Thank you very much for your generosity. You do not need to change your will if you have already made provisions for a legacy gift to any of our previous names, or to the Lotta Hitschmanova Legacy Fund. We retain the legal ability to receive these gifts, and our charitable registration number has not changed.
Can I volunteer abroad with SeedChange?
Thank you for your interest, but we do not send staff or volunteers abroad. Our international programs are delivered by partner organizations and, occasionally, by staff hired locally. We do sometimes need volunteers in Canada for events or for office tasks. Please check our jobs / volunteers page for opportunities.
Can I offer my expertise to SeedChange as a volunteer or intern?
We are grateful for offers of help, even though we don’t always have the capacity to make use of them. We sometimes have short-term needs for help related to marketing, fundraising, awareness-raising kiosks, photography or videography, data entry, and prepping seed packets for people in the Ottawa area. If you are interested in these kinds of volunteering opportunities, please send your resume to email@example.com so we can contact you when the need arises.
Do you sell seeds? Can you send seeds abroad?
SeedChange is not a seed company, and we never send seeds abroad. Our work serves to help keep local seeds in farmers’ hands by supporting projects that strengthen local seed security—like seed breeding, seed saving and community-led seed banks— as well as by advocating for policies that respect farmers’ right to seed.
I am a Canadian farmer. Can I participate in your seed security work?
We hope so! Visit the website of our Canadian field program, The Bauta Initiative on Canadian Seed Security, for more information and to find your regional contact: seedsecurity.ca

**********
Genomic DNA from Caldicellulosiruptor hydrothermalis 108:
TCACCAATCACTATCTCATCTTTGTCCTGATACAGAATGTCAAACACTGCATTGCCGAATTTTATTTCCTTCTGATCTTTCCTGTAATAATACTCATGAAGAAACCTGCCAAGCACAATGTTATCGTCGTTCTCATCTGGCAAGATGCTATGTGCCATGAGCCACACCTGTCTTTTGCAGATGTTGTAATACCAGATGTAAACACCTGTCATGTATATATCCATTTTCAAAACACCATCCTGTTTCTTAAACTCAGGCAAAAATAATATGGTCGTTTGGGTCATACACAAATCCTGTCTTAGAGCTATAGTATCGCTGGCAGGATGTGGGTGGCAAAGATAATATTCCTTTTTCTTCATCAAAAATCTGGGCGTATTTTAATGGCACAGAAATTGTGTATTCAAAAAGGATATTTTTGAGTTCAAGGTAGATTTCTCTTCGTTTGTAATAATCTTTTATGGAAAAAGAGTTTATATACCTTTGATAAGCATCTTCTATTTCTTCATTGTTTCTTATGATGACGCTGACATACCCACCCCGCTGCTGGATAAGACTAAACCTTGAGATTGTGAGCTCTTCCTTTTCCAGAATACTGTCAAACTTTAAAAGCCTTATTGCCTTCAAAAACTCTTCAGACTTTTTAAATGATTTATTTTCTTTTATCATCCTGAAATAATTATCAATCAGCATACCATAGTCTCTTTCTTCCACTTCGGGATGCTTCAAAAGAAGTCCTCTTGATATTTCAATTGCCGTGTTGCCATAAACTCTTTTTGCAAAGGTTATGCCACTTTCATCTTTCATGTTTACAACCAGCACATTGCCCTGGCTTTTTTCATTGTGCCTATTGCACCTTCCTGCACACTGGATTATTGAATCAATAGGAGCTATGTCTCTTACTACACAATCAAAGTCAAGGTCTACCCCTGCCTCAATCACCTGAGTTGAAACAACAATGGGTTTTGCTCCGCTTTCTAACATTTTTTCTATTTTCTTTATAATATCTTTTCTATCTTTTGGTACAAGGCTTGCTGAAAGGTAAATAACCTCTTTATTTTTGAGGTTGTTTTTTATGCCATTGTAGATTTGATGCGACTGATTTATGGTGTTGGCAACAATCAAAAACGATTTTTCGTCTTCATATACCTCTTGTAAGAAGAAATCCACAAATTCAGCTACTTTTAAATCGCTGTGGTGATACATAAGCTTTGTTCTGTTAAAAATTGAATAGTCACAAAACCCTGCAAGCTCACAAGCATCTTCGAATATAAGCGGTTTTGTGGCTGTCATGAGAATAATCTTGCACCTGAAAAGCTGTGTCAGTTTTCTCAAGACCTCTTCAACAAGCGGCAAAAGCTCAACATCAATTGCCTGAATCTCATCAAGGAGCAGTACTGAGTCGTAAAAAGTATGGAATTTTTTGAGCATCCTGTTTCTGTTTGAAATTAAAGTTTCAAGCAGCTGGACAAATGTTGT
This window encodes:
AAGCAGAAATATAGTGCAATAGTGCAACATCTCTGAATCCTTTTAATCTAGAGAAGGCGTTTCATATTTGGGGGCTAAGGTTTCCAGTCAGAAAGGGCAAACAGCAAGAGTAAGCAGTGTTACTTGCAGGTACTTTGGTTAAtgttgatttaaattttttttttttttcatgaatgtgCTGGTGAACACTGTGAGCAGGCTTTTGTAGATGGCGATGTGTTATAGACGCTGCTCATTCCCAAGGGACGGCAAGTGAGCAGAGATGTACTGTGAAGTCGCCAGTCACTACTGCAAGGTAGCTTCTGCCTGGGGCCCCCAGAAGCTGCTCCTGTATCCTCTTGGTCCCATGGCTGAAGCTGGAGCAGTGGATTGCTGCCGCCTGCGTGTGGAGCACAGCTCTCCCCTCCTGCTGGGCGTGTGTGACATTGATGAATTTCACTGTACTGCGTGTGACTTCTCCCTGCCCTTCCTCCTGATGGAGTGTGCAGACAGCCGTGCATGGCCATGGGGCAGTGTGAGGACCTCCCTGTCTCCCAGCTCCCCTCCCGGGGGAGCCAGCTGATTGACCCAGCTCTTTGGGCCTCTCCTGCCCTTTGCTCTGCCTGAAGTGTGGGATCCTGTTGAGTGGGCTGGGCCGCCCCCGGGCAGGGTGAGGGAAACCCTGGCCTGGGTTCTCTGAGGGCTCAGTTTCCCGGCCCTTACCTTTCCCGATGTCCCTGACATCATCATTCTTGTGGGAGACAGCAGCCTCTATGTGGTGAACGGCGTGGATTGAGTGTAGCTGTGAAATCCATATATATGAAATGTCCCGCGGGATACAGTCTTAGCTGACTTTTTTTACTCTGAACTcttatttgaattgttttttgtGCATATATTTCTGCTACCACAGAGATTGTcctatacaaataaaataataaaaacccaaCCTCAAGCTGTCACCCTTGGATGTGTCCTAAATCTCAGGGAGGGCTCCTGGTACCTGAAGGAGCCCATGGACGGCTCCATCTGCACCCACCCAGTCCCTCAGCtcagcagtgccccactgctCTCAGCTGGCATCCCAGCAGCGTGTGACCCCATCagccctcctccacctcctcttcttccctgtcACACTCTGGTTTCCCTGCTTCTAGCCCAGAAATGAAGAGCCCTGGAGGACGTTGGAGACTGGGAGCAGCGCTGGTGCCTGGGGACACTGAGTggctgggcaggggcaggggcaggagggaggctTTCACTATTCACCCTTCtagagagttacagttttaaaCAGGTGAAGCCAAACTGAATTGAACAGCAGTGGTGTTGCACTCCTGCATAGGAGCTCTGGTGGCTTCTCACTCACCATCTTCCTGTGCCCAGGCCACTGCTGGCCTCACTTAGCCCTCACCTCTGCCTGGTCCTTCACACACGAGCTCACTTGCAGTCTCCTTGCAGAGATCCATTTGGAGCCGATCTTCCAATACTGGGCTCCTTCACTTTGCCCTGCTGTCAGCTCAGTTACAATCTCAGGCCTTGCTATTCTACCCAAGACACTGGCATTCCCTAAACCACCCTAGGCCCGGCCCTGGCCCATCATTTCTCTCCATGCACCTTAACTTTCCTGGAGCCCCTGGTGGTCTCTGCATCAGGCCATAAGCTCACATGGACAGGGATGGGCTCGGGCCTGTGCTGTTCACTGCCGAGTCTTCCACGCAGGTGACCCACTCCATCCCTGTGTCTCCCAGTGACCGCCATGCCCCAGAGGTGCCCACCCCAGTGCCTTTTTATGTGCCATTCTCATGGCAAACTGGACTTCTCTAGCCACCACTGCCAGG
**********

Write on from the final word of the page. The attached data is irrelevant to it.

How does SeedChange select its international partners and projects?
Outside of Canada, SeedChange works in rural areas of the Global South with some of the world’s most marginalized people. In these communities, small-scale agriculture is the main occupation and source of food.
Farmers in our programs tend to farm on small plots that are challenging to cultivate (e.g. dry climate, steep, high elevations, etc.) and incompatible with industrial agriculture practices. They face pervasive challenges like hunger, little access to credit or formal education, and the absence of paid work opportunities. Still, they are resilient and resourceful, and in our experience, they are keen to engage local seed security and food security projects through ecological farming. They see these as accessible and effective means to improve their communities’ diets and incomes, adapt to climate change, and empower themselves.
We always deliver our international programs in partnership because we strongly believe in local leadership and building the capacity of local civil society organizations to support their communities. Our decision to engage in a country or region rests on our ability to find a local partner organization that shares our values of food sovereignty, social justice and gender equality. These partners must also demonstrate capacity to deliver strong agroecology programs in local farming communities, with their full consent and participation. We must also be able to secure sufficient funding for the program.